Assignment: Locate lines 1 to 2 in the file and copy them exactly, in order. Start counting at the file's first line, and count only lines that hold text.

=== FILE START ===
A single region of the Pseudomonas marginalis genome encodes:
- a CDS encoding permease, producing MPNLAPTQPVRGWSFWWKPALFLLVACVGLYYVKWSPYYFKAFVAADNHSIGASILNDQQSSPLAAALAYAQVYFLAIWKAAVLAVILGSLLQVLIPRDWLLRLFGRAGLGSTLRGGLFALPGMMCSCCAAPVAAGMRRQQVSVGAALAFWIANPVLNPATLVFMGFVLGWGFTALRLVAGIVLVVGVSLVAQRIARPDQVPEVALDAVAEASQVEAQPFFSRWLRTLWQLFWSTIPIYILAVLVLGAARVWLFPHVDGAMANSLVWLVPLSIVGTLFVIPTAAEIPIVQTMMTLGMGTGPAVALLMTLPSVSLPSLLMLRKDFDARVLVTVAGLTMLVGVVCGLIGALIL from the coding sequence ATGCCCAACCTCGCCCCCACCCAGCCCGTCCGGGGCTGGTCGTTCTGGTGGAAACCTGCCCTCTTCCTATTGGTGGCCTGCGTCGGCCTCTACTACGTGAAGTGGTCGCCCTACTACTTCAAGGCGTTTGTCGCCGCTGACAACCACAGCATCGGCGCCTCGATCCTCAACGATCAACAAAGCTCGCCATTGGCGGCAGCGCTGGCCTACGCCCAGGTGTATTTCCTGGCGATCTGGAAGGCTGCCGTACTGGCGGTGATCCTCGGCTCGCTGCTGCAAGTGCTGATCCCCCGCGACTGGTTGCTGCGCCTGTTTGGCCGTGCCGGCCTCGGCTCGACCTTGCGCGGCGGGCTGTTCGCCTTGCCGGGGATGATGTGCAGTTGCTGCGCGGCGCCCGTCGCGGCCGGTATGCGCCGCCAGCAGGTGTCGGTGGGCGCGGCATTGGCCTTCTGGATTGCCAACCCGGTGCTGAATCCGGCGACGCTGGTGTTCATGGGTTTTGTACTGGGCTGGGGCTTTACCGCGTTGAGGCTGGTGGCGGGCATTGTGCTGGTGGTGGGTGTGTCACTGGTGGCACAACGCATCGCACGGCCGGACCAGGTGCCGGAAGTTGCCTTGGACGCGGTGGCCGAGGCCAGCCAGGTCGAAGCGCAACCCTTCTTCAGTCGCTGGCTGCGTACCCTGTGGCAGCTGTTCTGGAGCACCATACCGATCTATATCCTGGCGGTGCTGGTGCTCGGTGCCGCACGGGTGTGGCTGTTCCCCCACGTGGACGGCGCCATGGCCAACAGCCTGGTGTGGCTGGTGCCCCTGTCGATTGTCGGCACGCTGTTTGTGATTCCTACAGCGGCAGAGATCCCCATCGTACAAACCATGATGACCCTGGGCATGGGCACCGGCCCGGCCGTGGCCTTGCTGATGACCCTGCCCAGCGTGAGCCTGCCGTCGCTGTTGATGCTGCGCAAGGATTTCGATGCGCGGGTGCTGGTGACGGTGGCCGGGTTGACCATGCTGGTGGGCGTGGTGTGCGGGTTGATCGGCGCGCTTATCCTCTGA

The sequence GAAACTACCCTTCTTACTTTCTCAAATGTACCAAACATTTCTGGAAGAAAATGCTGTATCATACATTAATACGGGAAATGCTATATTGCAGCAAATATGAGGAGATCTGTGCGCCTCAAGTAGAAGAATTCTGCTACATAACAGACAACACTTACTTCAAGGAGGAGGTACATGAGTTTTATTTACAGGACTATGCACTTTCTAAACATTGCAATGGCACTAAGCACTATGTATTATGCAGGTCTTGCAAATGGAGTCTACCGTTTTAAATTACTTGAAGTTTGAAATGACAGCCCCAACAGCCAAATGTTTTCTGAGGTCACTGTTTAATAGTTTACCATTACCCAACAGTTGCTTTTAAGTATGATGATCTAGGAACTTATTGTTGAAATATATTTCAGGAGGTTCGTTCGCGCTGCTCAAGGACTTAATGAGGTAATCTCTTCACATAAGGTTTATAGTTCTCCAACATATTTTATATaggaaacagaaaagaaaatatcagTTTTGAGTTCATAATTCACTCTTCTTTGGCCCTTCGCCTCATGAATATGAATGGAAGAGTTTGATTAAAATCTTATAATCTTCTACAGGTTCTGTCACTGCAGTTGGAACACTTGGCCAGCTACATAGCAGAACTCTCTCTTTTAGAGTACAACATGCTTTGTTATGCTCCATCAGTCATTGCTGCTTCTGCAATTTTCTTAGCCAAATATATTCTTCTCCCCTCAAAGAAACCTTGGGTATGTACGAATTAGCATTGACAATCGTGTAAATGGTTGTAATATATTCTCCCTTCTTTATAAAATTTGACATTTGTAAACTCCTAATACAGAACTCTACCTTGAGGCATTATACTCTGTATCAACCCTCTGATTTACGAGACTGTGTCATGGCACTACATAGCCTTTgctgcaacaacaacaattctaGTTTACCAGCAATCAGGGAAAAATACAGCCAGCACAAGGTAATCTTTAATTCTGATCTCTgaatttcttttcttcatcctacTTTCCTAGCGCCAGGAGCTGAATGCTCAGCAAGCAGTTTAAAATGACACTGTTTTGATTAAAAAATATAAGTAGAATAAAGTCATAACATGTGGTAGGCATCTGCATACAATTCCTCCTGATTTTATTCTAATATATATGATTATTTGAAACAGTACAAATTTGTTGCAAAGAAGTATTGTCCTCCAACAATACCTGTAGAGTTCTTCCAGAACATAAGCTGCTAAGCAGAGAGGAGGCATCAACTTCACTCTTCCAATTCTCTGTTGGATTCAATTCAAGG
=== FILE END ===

A single region of the Pseudomonas marginalis genome encodes:
- a CDS encoding permease, producing MPNLAPTQPVRGWSFWWKPALFLLVACVGLYYVKWSPYYFKAFVAADNHSIGASILNDQQSSPLAAALAYAQVYFLAIWKAAVLAVILGSLLQVLIPRDWLLRLFGRAGLGSTLRGGLFALPGMMCSCCAAPVAAGMRRQQVSVGAALAFWIANPVLNPATLVFMGFVLGWGFTALRLVAGIVLVVGVSLVAQRIARPDQVPEVALDAVAEASQVEAQPFFSRWLRTLWQLFWSTIPIYILAVLVLGAARVWLFPHVDGAMANSLVWLVPLSIVGTLFVIPTAAEIPIVQTMMTLGMGTGPAVALLMTLPSVSLPSLLMLRKDFDARVLVTVAGLTMLVGVVCGLIGALIL from the coding sequence ATGCCCAACCTCGCCCCCACCCAGCCCGTCCGGGGCTGGTCGTTCTGGTGGAAACCTGCCCTCTTCCTATTGGTGGCCTGCGTCGGCCTCTACTACGTGAAGTGGTCGCCCTACTACTTCAAGGCGTTTGTCGCCGCTGACAACCACAGCATCGGCGCCTCGATCCTCAACGATCAACAAAGCTCGCCATTGGCGGCAGCGCTGGCCTACGCCCAGGTGTATTTCCTGGCGATCTGGAAGGCTGCCGTACTGGCGGTGATCCTCGGCTCGCTGCTGCAAGTGCTGATCCCCCGCGACTGGTTGCTGCGCCTGTTTGGCCGTGCCGGCCTCGGCTCGACCTTGCGCGGCGGGCTGTTCGCCTTGCCGGGGATGATGTGCAGTTGCTGCGCGGCGCCCGTCGCGGCCGGTATGCGCCGCCAGCAGGTGTCGGTGGGCGCGGCATTGGCCTTCTGGATTGCCAACCCGGTGCTGAATCCGGCGACGCTGGTGTTCATGGGTTTTGTACTGGGCTGGGGCTTTACCGCGTTGAGGCTGGTGGCGGGCATTGTGCTGGTGGTGGGTGTGTCACTGGTGGCACAACGCATCGCACGGCCGGACCAGGTGCCGGAAGTTGCCTTGGACGCGGTGGCCGAGGCCAGCCAGGTCGAAGCGCAACCCTTCTTCAGTCGCTGGCTGCGTACCCTGTGGCAGCTGTTCTGGAGCACCATACCGATCTATATCCTGGCGGTGCTGGTGCTCGGTGCCGCACGGGTGTGGCTGTTCCCCCACGTGGACGGCGCCATGGCCAACAGCCTGGTGTGGCTGGTGCCCCTGTCGATTGTCGGCACGCTGTTTGTGATTCCTACAGCGGCAGAGATCCCCATCGTACAAACCATGATGACCCTGGGCATGGGCACCGGCCCGGCCGTGGCCTTGCTGATGACCCTGCCCAGCGTGAGCCTGCCGTCGCTGTTGATGCTGCGCAAGGATTTCGATGCGCGGGTGCTGGTGACGGTGGCCGGGTTGACCATGCTGGTGGGCGTGGTGTGCGGGTTGATCGGCGCGCTTATCCTCTGA